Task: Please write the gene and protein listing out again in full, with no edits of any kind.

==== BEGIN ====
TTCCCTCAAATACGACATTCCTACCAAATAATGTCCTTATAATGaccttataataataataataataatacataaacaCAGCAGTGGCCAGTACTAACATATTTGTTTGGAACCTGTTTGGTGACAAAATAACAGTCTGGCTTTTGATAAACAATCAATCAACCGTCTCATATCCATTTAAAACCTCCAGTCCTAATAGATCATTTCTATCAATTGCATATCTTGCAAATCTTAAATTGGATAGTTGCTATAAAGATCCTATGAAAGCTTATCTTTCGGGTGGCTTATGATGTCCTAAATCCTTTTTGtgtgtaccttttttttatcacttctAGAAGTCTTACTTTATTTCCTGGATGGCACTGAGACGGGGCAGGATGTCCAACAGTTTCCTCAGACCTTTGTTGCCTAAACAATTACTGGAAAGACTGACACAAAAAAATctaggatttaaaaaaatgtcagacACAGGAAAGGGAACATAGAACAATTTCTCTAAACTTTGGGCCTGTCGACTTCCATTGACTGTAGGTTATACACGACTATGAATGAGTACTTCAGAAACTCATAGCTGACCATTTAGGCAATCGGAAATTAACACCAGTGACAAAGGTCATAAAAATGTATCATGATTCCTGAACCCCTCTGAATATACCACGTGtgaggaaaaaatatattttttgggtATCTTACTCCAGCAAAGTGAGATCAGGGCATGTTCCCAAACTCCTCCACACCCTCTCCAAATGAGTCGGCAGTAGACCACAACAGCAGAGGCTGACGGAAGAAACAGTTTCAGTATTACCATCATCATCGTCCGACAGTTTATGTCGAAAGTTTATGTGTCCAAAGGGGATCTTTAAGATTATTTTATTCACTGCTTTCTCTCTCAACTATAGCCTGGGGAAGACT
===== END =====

TTCCCTCAAATACGACATTCCTACCAAATAATGTCCTTATAATGaccttataataataataataataatacataaacaCAGCAGTGGCCAGTACTAACATATTTGTTTGGAACCTGTTTGGTGACAAAATAACAGTCTGGCTTTTGATAAACAATCAATCAACCGTCTCATATCCATTTAAAACCTCCAGTCCTAATAGATCATTTCTATCAATTGCATATCTTGCAAATCTTAAATTGGATAGTTGCTATAAAGATCCTATGAAAGCTTATCTTTCGGGTGGCTTATGATGTCCTAAATCCTTTTTGtgtgtaccttttttttatcacttctAGAAGTCTTACTTTATTTCCTGGATGGCACTGAGACGGGGCAGGATGTCCAACAGTTTCCTCAGACCTTTGTTGCCTAAACAATTACTGGAAAGACTGACACAAAAAAATctaggatttaaaaaaatgtcagacACAGGAAAGGGAACATAGAACAATTTCTCTAAACTTTGGGCCTGTCGACTTCCATTGACTGTAGGTTATACACGACTATGAATGAGTACTTCAGAAACTCATAGCTGACCATTTAGGCAATCGGAAATTAACACCAGTGACAAAGGTCATAAAAATGTATCATGATTCCTGAACCCCTCTGAATATACCACGTGtgaggaaaaaatatattttttgggtATCTTACTCCAGCAAAGTGAGATCAGGGCATGTTCCCAAACTCCTCCACACCCTCTCCAAATGAGTCGGCAGTAGACCACAACAGCAGAGGCTGACGGAAGAAACAGTTTCAGTATTACCATCATCATCGTCCGACAGTTTATGTCGAAAGTTTATGTGTCCAAAGGGGATCTTTAAGATTATTTTATTCACTGCTTTCTCTCTCAACTATAGCCTGGGGAAGACT